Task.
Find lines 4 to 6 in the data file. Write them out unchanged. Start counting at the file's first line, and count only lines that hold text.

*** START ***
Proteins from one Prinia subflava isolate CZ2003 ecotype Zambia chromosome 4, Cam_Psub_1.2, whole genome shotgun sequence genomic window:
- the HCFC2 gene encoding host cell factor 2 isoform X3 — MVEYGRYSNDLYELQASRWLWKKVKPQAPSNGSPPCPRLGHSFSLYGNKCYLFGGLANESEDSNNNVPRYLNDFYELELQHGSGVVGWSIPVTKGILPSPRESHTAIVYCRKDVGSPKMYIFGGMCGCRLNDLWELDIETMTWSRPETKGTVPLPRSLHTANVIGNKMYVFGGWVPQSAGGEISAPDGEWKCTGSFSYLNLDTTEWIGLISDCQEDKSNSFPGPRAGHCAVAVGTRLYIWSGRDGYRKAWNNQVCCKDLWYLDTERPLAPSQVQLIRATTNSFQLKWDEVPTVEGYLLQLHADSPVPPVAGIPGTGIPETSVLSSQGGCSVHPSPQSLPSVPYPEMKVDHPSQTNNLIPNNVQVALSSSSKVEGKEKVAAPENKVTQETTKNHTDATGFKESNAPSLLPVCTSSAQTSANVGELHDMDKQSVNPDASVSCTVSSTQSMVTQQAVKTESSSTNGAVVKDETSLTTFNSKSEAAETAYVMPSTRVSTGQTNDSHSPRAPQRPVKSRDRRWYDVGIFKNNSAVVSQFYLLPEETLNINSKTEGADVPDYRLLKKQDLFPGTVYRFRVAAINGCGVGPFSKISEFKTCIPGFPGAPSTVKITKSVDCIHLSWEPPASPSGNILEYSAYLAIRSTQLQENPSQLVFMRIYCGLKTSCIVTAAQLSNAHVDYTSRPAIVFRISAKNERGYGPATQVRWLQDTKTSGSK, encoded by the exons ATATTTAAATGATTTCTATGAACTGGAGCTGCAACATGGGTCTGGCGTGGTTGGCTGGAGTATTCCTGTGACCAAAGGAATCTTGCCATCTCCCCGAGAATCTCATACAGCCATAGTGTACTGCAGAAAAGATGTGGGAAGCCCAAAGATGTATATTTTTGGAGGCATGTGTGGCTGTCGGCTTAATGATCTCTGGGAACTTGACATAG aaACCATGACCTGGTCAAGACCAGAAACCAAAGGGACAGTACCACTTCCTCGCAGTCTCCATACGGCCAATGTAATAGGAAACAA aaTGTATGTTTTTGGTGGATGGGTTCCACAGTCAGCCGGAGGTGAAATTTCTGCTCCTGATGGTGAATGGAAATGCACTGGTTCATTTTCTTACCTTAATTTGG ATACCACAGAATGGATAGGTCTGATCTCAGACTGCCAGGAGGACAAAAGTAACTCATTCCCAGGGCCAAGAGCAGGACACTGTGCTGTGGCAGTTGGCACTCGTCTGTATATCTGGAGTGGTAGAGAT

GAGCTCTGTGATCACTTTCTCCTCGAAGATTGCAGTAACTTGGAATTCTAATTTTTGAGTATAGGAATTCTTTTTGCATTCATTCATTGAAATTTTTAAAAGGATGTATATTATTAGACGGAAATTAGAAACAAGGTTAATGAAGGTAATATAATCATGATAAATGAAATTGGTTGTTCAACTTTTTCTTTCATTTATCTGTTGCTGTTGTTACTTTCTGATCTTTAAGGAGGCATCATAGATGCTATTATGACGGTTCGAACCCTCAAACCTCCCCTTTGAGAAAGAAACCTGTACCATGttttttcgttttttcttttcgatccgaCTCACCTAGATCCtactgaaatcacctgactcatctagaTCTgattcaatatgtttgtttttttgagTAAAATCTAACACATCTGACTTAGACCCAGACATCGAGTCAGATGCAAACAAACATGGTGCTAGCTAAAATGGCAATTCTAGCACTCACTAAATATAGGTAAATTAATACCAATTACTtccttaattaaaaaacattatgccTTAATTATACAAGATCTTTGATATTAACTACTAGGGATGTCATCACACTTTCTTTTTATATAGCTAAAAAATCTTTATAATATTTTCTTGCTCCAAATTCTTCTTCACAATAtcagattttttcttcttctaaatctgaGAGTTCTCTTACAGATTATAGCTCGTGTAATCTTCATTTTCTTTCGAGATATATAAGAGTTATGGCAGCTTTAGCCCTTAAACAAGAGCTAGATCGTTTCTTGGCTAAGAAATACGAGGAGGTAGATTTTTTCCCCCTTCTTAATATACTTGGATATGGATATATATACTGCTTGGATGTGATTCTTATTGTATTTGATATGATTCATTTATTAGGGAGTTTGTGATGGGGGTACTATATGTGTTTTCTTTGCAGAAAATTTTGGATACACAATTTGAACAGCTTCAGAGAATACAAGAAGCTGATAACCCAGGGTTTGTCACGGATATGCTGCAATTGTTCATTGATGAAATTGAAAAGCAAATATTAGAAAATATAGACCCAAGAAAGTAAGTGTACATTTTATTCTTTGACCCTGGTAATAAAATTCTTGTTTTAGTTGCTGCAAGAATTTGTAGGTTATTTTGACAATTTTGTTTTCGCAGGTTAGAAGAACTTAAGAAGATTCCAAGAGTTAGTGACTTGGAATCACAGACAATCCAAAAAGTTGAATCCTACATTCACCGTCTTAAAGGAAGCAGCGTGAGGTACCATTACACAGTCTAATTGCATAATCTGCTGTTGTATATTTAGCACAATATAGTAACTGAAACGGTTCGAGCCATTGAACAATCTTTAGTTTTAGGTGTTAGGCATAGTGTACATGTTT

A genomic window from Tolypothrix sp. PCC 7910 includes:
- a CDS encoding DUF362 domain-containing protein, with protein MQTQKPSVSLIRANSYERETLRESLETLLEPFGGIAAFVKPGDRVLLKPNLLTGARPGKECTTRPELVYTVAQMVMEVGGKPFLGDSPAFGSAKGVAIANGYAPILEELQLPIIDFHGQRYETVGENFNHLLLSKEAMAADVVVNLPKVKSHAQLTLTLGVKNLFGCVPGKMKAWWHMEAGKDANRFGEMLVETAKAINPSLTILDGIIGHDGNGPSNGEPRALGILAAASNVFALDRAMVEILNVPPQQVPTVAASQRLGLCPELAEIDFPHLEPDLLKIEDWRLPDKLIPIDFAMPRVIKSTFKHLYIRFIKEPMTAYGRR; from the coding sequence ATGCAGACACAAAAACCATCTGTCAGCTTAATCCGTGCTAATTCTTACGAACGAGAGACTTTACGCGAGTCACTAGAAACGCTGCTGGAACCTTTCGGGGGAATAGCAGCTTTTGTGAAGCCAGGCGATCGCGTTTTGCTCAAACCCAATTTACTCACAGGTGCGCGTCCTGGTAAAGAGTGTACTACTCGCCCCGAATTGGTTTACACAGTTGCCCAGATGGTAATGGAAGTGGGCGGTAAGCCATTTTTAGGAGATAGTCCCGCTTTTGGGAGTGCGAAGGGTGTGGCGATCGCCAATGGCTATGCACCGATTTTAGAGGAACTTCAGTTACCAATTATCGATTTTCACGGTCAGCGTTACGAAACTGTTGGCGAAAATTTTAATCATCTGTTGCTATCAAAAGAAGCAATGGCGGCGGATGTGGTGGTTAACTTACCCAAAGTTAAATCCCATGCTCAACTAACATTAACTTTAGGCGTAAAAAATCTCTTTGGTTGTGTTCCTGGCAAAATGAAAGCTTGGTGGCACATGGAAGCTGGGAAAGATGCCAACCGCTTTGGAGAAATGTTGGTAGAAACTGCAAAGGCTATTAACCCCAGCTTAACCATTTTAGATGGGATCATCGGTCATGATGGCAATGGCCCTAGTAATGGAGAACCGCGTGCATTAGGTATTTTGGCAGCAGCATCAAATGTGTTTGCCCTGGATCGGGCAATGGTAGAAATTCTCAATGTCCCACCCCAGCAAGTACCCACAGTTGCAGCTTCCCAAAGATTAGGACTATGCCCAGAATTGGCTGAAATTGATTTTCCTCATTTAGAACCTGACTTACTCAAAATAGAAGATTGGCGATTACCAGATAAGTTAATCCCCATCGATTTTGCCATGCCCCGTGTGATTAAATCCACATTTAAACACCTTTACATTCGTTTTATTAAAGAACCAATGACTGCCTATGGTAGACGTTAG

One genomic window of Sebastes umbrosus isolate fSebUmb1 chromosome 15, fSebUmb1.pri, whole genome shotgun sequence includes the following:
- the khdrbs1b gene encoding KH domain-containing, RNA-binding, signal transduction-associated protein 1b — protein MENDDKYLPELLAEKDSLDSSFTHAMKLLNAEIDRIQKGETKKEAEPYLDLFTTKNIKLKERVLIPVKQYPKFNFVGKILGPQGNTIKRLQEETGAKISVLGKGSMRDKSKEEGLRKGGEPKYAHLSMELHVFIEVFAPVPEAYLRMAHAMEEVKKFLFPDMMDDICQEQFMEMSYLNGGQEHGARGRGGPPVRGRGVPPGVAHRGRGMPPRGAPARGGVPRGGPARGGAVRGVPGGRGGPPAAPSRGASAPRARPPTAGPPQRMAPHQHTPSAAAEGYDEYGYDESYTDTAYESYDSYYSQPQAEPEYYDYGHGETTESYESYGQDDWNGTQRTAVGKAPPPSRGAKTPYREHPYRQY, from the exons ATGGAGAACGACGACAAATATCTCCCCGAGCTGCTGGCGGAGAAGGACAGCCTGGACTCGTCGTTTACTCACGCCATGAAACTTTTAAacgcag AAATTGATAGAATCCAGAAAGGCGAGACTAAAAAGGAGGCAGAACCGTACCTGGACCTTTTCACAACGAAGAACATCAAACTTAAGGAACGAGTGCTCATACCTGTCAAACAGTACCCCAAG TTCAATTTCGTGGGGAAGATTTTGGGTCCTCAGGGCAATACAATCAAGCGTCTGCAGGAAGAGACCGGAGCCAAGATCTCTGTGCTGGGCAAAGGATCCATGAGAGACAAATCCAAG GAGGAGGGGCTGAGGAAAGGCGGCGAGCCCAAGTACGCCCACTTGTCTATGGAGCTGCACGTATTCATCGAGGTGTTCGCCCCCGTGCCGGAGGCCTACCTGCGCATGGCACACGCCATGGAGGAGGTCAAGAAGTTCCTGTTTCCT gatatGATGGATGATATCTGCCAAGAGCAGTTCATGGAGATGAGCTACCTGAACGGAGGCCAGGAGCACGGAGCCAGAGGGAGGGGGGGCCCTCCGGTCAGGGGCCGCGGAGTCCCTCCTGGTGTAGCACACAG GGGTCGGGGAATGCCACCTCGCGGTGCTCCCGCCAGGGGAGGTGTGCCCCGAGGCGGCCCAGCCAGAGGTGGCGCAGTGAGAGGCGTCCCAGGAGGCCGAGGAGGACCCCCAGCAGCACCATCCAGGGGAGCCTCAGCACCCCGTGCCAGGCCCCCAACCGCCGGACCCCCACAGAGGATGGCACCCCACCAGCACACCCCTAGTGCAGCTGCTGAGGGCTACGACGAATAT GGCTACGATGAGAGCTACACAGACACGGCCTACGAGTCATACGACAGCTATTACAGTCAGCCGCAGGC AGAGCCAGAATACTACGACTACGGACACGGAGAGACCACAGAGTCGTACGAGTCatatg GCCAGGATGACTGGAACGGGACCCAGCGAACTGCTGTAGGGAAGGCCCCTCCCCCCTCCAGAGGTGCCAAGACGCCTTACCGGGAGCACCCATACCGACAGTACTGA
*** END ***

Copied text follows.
A genomic window from Tolypothrix sp. PCC 7910 includes:
- a CDS encoding DUF362 domain-containing protein, with protein MQTQKPSVSLIRANSYERETLRESLETLLEPFGGIAAFVKPGDRVLLKPNLLTGARPGKECTTRPELVYTVAQMVMEVGGKPFLGDSPAFGSAKGVAIANGYAPILEELQLPIIDFHGQRYETVGENFNHLLLSKEAMAADVVVNLPKVKSHAQLTLTLGVKNLFGCVPGKMKAWWHMEAGKDANRFGEMLVETAKAINPSLTILDGIIGHDGNGPSNGEPRALGILAAASNVFALDRAMVEILNVPPQQVPTVAASQRLGLCPELAEIDFPHLEPDLLKIEDWRLPDKLIPIDFAMPRVIKSTFKHLYIRFIKEPMTAYGRR; from the coding sequence ATGCAGACACAAAAACCATCTGTCAGCTTAATCCGTGCTAATTCTTACGAACGAGAGACTTTACGCGAGTCACTAGAAACGCTGCTGGAACCTTTCGGGGGAATAGCAGCTTTTGTGAAGCCAGGCGATCGCGTTTTGCTCAAACCCAATTTACTCACAGGTGCGCGTCCTGGTAAAGAGTGTACTACTCGCCCCGAATTGGTTTACACAGTTGCCCAGATGGTAATGGAAGTGGGCGGTAAGCCATTTTTAGGAGATAGTCCCGCTTTTGGGAGTGCGAAGGGTGTGGCGATCGCCAATGGCTATGCACCGATTTTAGAGGAACTTCAGTTACCAATTATCGATTTTCACGGTCAGCGTTACGAAACTGTTGGCGAAAATTTTAATCATCTGTTGCTATCAAAAGAAGCAATGGCGGCGGATGTGGTGGTTAACTTACCCAAAGTTAAATCCCATGCTCAACTAACATTAACTTTAGGCGTAAAAAATCTCTTTGGTTGTGTTCCTGGCAAAATGAAAGCTTGGTGGCACATGGAAGCTGGGAAAGATGCCAACCGCTTTGGAGAAATGTTGGTAGAAACTGCAAAGGCTATTAACCCCAGCTTAACCATTTTAGATGGGATCATCGGTCATGATGGCAATGGCCCTAGTAATGGAGAACCGCGTGCATTAGGTATTTTGGCAGCAGCATCAAATGTGTTTGCCCTGGATCGGGCAATGGTAGAAATTCTCAATGTCCCACCCCAGCAAGTACCCACAGTTGCAGCTTCCCAAAGATTAGGACTATGCCCAGAATTGGCTGAAATTGATTTTCCTCATTTAGAACCTGACTTACTCAAAATAGAAGATTGGCGATTACCAGATAAGTTAATCCCCATCGATTTTGCCATGCCCCGTGTGATTAAATCCACATTTAAACACCTTTACATTCGTTTTATTAAAGAACCAATGACTGCCTATGGTAGACGTTAG

One genomic window of Sebastes umbrosus isolate fSebUmb1 chromosome 15, fSebUmb1.pri, whole genome shotgun sequence includes the following: